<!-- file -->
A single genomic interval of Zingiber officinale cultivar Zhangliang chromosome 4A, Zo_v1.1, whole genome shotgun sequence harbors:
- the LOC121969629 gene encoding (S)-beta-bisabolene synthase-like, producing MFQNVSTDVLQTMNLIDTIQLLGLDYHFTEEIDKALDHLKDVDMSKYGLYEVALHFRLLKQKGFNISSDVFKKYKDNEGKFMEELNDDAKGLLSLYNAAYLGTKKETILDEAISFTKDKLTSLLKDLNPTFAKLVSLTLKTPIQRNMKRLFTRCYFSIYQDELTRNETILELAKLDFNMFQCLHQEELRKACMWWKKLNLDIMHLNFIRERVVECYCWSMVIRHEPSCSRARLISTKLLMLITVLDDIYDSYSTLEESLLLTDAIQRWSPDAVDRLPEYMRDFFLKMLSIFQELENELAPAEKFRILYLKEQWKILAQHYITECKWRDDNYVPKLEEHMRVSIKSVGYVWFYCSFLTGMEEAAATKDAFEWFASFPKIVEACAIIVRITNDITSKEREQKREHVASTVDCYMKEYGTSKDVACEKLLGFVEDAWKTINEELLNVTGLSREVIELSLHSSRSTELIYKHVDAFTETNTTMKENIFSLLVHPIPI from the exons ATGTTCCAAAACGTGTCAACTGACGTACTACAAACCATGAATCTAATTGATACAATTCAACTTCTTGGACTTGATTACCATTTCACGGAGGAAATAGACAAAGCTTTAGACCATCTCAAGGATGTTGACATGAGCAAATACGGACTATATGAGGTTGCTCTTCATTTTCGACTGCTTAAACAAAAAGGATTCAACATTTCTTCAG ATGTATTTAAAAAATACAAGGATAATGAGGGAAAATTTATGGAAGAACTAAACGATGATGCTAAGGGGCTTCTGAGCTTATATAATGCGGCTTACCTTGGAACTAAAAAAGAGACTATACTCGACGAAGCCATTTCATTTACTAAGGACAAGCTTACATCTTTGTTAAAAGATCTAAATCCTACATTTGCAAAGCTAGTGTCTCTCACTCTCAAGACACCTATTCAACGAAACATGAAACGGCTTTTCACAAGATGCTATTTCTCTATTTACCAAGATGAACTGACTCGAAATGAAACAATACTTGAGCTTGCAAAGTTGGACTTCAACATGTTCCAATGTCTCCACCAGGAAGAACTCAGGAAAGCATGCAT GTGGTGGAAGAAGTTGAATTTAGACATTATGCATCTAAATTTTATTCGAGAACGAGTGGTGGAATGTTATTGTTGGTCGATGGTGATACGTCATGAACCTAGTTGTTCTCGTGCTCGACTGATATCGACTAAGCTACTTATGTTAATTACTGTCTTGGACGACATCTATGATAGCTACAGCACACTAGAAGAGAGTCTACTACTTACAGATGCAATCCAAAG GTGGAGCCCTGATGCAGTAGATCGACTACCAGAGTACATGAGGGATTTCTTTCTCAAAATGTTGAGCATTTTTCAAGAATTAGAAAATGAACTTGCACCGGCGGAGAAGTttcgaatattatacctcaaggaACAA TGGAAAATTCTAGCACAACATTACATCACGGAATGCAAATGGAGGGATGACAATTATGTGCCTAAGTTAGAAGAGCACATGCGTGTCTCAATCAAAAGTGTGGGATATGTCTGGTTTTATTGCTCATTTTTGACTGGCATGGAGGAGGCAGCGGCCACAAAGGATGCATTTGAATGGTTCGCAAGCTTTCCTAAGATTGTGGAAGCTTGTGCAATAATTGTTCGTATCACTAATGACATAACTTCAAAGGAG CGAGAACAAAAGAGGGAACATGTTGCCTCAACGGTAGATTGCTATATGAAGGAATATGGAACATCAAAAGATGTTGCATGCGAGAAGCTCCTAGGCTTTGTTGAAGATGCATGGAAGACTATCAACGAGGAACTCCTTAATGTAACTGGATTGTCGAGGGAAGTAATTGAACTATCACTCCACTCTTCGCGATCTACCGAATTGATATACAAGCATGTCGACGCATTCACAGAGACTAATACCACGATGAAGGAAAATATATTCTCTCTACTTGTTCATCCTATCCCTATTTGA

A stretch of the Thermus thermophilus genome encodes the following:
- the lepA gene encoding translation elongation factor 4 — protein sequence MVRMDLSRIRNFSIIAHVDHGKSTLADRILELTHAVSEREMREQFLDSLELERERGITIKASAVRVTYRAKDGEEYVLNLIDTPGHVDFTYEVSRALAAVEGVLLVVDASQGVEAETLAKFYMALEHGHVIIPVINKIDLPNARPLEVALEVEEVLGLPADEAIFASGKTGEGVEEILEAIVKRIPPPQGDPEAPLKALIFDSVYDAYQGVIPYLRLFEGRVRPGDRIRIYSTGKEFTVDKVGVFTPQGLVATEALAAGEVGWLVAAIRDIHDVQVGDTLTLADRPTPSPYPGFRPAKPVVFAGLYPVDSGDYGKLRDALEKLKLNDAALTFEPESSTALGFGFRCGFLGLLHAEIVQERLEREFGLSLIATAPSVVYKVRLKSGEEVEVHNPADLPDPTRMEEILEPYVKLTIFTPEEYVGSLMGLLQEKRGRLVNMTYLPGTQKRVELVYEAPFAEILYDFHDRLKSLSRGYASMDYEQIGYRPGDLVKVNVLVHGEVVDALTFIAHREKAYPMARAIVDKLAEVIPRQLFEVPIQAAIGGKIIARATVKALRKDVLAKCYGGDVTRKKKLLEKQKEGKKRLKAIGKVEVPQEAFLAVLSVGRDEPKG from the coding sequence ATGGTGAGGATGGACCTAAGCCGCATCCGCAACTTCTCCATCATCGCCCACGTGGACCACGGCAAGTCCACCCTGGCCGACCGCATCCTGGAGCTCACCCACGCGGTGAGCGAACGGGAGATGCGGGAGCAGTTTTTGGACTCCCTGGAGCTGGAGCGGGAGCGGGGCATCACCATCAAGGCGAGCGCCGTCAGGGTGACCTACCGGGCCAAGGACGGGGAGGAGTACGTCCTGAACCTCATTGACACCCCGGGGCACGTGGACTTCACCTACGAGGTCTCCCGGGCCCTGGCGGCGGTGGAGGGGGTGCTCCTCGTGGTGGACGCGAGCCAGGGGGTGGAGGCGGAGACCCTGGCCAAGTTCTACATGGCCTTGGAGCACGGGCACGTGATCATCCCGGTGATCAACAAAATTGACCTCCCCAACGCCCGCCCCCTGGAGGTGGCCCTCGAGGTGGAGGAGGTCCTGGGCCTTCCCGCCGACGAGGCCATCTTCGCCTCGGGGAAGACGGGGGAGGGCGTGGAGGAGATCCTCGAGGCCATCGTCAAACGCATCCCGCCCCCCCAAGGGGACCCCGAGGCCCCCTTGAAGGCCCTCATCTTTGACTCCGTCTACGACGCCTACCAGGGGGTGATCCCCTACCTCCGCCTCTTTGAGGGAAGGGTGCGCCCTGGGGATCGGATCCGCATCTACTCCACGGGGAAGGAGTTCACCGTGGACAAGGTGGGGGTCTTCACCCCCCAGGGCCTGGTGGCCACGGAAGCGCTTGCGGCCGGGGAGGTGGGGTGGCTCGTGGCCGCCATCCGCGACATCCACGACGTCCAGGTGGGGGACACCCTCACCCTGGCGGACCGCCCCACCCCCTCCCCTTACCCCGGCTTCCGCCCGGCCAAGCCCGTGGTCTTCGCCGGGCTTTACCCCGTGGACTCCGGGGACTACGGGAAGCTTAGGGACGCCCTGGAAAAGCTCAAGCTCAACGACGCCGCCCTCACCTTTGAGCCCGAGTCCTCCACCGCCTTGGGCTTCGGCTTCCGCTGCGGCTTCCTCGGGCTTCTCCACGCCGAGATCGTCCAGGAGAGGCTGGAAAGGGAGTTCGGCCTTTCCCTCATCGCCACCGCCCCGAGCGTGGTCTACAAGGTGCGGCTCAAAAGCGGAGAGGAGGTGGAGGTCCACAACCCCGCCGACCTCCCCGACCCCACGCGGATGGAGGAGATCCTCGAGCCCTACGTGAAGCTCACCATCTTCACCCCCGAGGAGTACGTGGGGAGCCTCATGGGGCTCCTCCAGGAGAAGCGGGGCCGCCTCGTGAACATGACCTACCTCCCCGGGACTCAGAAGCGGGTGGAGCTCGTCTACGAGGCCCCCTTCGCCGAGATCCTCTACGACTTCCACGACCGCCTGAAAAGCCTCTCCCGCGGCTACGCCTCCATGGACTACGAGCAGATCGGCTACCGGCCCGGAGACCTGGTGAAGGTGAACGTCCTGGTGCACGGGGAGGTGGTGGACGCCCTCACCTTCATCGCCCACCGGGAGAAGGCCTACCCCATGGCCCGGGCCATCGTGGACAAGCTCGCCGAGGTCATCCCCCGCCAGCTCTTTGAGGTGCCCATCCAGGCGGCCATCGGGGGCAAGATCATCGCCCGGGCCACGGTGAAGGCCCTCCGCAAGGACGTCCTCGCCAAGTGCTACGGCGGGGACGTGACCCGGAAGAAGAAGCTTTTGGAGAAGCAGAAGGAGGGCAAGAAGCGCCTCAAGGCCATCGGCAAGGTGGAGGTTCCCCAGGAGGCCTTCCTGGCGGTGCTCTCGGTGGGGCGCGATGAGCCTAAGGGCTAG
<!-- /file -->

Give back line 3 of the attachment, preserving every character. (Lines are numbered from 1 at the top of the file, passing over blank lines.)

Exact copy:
A stretch of the Thermus thermophilus genome encodes the following: